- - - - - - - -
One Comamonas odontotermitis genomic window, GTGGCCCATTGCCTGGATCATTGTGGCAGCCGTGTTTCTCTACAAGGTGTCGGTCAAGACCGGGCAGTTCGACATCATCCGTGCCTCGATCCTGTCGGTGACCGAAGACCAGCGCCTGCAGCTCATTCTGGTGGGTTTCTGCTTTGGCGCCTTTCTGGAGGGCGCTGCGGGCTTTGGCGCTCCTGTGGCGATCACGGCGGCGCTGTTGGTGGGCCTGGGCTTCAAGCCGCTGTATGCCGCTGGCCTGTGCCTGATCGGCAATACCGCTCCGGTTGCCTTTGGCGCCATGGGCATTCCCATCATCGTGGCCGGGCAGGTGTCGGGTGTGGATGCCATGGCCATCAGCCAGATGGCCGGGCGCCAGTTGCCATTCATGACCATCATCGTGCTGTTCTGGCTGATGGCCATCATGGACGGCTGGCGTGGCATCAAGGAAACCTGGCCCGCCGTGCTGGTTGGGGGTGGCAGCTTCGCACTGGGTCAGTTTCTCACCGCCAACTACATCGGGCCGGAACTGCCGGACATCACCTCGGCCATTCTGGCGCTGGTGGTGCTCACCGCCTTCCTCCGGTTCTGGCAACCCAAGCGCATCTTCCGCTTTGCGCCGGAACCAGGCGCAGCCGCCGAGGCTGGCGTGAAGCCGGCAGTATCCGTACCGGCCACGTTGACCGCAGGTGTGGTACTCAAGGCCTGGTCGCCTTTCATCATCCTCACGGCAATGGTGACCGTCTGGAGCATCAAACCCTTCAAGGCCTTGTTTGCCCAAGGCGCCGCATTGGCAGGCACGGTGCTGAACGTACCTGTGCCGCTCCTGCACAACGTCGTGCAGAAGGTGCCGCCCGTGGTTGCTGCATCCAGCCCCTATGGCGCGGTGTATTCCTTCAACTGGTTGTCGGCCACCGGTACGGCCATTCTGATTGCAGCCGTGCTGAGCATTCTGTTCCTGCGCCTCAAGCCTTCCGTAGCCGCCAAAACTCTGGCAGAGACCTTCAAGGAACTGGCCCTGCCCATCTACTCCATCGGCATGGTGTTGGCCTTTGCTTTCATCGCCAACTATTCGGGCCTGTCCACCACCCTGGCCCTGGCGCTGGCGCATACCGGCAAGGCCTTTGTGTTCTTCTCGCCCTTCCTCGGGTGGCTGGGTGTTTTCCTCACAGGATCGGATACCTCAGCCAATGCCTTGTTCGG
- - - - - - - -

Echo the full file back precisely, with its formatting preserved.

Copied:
One Comamonas odontotermitis genomic window, GTGGCCCATTGCCTGGATCATTGTGGCAGCCGTGTTTCTCTACAAGGTGTCGGTCAAGACCGGGCAGTTCGACATCATCCGTGCCTCGATCCTGTCGGTGACCGAAGACCAGCGCCTGCAGCTCATTCTGGTGGGTTTCTGCTTTGGCGCCTTTCTGGAGGGCGCTGCGGGCTTTGGCGCTCCTGTGGCGATCACGGCGGCGCTGTTGGTGGGCCTGGGCTTCAAGCCGCTGTATGCCGCTGGCCTGTGCCTGATCGGCAATACCGCTCCGGTTGCCTTTGGCGCCATGGGCATTCCCATCATCGTGGCCGGGCAGGTGTCGGGTGTGGATGCCATGGCCATCAGCCAGATGGCCGGGCGCCAGTTGCCATTCATGACCATCATCGTGCTGTTCTGGCTGATGGCCATCATGGACGGCTGGCGTGGCATCAAGGAAACCTGGCCCGCCGTGCTGGTTGGGGGTGGCAGCTTCGCACTGGGTCAGTTTCTCACCGCCAACTACATCGGGCCGGAACTGCCGGACATCACCTCGGCCATTCTGGCGCTGGTGGTGCTCACCGCCTTCCTCCGGTTCTGGCAACCCAAGCGCATCTTCCGCTTTGCGCCGGAACCAGGCGCAGCCGCCGAGGCTGGCGTGAAGCCGGCAGTATCCGTACCGGCCACGTTGACCGCAGGTGTGGTACTCAAGGCCTGGTCGCCTTTCATCATCCTCACGGCAATGGTGACCGTCTGGAGCATCAAACCCTTCAAGGCCTTGTTTGCCCAAGGCGCCGCATTGGCAGGCACGGTGCTGAACGTACCTGTGCCGCTCCTGCACAACGTCGTGCAGAAGGTGCCGCCCGTGGTTGCTGCATCCAGCCCCTATGGCGCGGTGTATTCCTTCAACTGGTTGTCGGCCACCGGTACGGCCATTCTGATTGCAGCCGTGCTGAGCATTCTGTTCCTGCGCCTCAAGCCTTCCGTAGCCGCCAAAACTCTGGCAGAGACCTTCAAGGAACTGGCCCTGCCCATCTACTCCATCGGCATGGTGTTGGCCTTTGCTTTCATCGCCAACTATTCGGGCCTGTCCACCACCCTGGCCCTGGCGCTGGCGCATACCGGCAAGGCCTTTGTGTTCTTCTCGCCCTTCCTCGGGTGGCTGGGTGTTTTCCTCACAGGATCGGATACCTCAGCCAATGCCTTGTTCGG